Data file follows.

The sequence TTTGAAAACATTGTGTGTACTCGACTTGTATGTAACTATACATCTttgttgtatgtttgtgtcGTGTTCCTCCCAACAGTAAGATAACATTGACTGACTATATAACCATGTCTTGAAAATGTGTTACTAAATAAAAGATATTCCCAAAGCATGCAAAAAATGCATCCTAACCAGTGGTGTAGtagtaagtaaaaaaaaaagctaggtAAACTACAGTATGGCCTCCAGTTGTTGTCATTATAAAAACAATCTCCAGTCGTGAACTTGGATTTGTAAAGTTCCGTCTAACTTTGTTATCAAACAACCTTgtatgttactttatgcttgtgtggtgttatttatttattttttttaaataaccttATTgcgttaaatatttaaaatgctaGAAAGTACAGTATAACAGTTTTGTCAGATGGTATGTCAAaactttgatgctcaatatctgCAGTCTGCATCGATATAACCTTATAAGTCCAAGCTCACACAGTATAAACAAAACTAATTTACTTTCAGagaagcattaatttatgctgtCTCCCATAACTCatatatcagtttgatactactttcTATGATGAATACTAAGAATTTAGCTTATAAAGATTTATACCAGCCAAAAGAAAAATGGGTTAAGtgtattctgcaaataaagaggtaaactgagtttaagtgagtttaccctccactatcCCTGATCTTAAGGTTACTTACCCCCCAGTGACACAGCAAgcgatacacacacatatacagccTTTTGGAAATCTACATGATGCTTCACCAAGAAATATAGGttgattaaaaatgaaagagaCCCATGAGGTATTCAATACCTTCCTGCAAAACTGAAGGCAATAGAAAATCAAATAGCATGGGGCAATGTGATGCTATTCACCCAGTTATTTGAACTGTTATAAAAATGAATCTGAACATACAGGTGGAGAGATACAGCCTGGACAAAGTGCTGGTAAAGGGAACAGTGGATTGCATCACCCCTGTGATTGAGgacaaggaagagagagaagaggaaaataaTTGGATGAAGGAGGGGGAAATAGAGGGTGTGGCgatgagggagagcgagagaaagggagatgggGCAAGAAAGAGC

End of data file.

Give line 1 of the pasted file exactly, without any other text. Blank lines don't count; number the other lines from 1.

The sequence TTTGAAAACATTGTGTGTACTCGACTTGTATGTAACTATACATCTttgttgtatgtttgtgtcGTGTTCCTCCCAACAGTAAGATAACATTGACTGACTATATAACCATGTCTTGAAAATGTGTTACTAAATAAAAGATATTCCCAAAGCATGCAAAAAATGCATCCTAACCAGTGGTGTAGtagtaagtaaaaaaaaaagctaggtAAACTACAGTATGGCCTCCAGTTGTTGTCATTATAAAAACAATCTCCAGTCGTGAACTTGGATTTGTAAAGTTCCGTCTAACTTTGTTATCAAACAACCTTgtatgttactttatgcttgtgtggtgttatttatttattttttttaaataaccttATTgcgttaaatatttaaaatgctaGAAAGTACAGTATAACAGTTTTGTCAGATGGTATGTCAAaactttgatgctcaatatctgCAGTCTGCATCGATATAACCTTATAAGTCCAAGCTCACACAGTATAAACAAAACTAATTTACTTTCAGagaagcattaatttatgctgtCTCCCATAACTCatatatcagtttgatactactttcTATGATGAATACTAAGAATTTAGCTTATAAAGATTTATACCAGCCAAAAGAAAAATGGGTTAAGtgtattctgcaaataaagaggtaaactgagtttaagtgagtttaccctccactatcCCTGATCTTAAGGTTACTTACCCCCCAGTGACACAGCAAgcgatacacacacatatacagccTTTTGGAAATCTACATGATGCTTCACCAAGAAATATAGGttgattaaaaatgaaagagaCCCATGAGGTATTCAATACCTTCCTGCAAAACTGAAGGCAATAGAAAATCAAATAGCATGGGGCAATGTGATGCTATTCACCCAGTTATTTGAACTGTTATAAAAATGAATCTGAACATACAGGTGGAGAGATACAGCCTGGACAAAGTGCTGGTAAAGGGAACAGTGGATTGCATCACCCCTGTGATTGAGgacaaggaagagagagaagaggaaaataaTTGGATGAAGGAGGGGGAAATAGAGGGTGTGGCgatgagggagagcgagagaaagggagatgggGCAAGAAAGAGC